The rail trail doubles as a scale model of the solar system. One step equals 75,000 km. As we got closer to Ranfurly (where the sun was housed) we passed planets with more frequency.
Somewhere near the trail high point was a sign for 45 degrees South latitude. It was light until after 10:00 p.m.
We got ice creams and stocked up on groceries at Ranfurly, for the next couple days food was self-catered. Just outside Ranfurly was this hillbilly’s idea of comical fence decor–dozens of pig skins (and heads) left to dry over barbed wire in the sun.
We stayed Christmas Eve and Christmas Day at Peter’s Farm in Waipiata. One brother runs the sheep and cattle farm, while the other runs the guest lodgings in the historic mud brick farm house. The sister returned with her family for Christmas, and the grandparents, retired and in their 90s, came up for the day. It could have been quite awkward, as we were the only non-family staying there, but it was actually lovely. It was like borrowing an extended family for the holiday, and we enjoyed laughs over their white elephant gift exchange as if it was our own.
We stayed at the sleep out next to the old farm house, kids and parents in separate huts. Luxury.
Merry Christmas! We haven’t preserved many Christmas traditions, but stockings is one of them. We had a box with a few treats sent to the farm.
Sand banks are hours of fun.
Boxing Day we resumed our ride.
Leaving the farm, Milo got to “heard” sheep along the driveway. I thought this might be the most memorable part of the trip to him–the power of one small human to move hundreds of sheep is amazing–but the next day the rabbit chase was even better. You’d think a rabbit being approached by a bike would duck into the nearby grasses, right? This silly individual scampered straight ahead on the road for well over a kilometer, until Milo, on his bike actually gave up chasing it.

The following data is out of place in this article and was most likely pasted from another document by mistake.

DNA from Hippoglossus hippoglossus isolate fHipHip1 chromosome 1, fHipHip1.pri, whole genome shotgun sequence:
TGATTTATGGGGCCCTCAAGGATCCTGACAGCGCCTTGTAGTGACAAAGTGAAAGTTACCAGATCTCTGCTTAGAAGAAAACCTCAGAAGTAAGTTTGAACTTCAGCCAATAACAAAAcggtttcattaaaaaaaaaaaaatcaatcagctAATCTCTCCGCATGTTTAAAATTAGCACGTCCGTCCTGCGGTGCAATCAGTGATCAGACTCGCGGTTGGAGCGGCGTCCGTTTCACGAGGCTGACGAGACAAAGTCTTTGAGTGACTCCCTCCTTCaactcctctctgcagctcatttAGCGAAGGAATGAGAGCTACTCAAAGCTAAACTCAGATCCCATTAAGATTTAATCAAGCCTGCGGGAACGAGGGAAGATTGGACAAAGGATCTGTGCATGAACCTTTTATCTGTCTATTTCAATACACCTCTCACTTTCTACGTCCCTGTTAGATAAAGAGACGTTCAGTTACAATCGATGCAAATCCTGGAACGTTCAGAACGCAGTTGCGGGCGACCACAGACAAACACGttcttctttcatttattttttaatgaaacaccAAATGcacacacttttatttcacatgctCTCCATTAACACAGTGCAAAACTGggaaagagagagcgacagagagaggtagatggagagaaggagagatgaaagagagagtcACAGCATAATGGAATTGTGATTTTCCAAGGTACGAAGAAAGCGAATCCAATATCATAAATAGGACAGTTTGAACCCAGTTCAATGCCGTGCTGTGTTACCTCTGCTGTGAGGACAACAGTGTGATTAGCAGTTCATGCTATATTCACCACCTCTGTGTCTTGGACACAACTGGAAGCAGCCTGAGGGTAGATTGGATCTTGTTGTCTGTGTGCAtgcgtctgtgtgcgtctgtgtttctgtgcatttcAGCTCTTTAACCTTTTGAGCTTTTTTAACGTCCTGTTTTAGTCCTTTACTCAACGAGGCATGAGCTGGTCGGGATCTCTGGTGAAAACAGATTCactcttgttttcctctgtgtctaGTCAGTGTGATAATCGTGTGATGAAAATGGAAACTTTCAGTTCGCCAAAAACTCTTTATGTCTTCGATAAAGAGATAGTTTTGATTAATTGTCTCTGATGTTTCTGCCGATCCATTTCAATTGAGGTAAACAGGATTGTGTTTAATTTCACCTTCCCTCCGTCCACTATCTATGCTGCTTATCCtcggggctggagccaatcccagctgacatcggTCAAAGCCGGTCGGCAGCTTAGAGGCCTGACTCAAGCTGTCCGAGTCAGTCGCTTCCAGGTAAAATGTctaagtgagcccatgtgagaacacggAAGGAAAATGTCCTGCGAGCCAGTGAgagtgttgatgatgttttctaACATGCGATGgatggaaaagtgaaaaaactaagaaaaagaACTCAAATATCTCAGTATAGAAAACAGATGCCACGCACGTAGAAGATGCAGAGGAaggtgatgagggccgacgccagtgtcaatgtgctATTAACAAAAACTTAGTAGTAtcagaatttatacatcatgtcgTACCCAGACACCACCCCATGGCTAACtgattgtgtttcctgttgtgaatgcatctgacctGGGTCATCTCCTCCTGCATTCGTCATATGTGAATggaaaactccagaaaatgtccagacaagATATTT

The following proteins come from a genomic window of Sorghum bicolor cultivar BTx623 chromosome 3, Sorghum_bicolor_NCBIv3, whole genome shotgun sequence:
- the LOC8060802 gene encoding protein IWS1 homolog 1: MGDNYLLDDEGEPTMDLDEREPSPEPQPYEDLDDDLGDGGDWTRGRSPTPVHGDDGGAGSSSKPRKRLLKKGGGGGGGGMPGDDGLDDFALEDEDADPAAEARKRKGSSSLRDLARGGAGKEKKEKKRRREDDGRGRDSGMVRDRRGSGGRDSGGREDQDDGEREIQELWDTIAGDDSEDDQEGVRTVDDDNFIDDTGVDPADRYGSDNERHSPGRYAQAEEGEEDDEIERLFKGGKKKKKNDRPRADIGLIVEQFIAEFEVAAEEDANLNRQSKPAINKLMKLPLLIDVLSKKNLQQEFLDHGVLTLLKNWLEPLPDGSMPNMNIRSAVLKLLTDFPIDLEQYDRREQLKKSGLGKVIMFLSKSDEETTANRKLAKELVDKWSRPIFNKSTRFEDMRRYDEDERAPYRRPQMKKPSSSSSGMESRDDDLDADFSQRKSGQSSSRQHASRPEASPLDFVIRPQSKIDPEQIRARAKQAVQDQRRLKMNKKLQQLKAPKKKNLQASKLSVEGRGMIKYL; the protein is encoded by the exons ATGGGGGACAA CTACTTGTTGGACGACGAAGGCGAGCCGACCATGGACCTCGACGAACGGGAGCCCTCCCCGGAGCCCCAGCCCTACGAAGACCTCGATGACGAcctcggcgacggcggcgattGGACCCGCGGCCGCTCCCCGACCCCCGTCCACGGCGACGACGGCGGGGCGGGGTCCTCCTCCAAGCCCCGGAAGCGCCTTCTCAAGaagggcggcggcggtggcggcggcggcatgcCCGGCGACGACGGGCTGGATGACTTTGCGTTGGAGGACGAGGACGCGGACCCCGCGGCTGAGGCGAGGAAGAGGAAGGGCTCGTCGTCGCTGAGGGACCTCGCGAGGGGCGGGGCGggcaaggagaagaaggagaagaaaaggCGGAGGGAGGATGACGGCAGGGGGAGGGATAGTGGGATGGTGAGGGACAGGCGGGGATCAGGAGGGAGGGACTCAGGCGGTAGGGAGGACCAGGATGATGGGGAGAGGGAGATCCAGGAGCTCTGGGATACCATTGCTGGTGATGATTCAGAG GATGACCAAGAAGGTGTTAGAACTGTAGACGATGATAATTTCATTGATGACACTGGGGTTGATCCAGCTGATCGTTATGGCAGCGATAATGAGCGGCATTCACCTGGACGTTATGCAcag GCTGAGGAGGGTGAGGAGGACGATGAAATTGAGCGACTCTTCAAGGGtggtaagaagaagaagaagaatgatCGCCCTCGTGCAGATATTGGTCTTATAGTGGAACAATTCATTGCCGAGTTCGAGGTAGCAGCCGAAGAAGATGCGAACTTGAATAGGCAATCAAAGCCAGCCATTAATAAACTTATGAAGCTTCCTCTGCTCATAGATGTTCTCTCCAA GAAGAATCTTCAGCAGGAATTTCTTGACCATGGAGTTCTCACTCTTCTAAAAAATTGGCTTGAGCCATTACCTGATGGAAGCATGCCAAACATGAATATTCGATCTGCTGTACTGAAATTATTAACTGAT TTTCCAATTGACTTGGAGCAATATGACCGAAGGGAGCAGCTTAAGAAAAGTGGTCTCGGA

Yum, cool-aid tongue in the shade for lunch.
Train cars….an excuse to stop for a diversion.
Milo had a little bike computer that told him the distance we’d traveled and the time it took. “22 kilometers and 1 hour 52 minutes biking,” he’d announce, impressively. I’d glance at my watch; 2:00 p.m. We’d departed at 9:30. Ah, MOVING time. We made a lot of stops. And the kids did great, really they did. It was just the last day or so when patience was wearing thin, on all sides.
Oddly, if one kid was throwing a wobbly, the other seemed to behave like a saint. Naomi had increasingly frequent stuck spells where she didn’t want to get on the bike or get towed, and Milo was usually the one to coax her forward again. Here she is, in full pout, hackles up, with Milo ready to go in for the rescue.
We spent five days biking, in total, and one rest day at Christmas, and covered about 150 kilometers. 158 if you count the jaunt up to Peter’s Farm, Milo reminds me. Mission accomplished.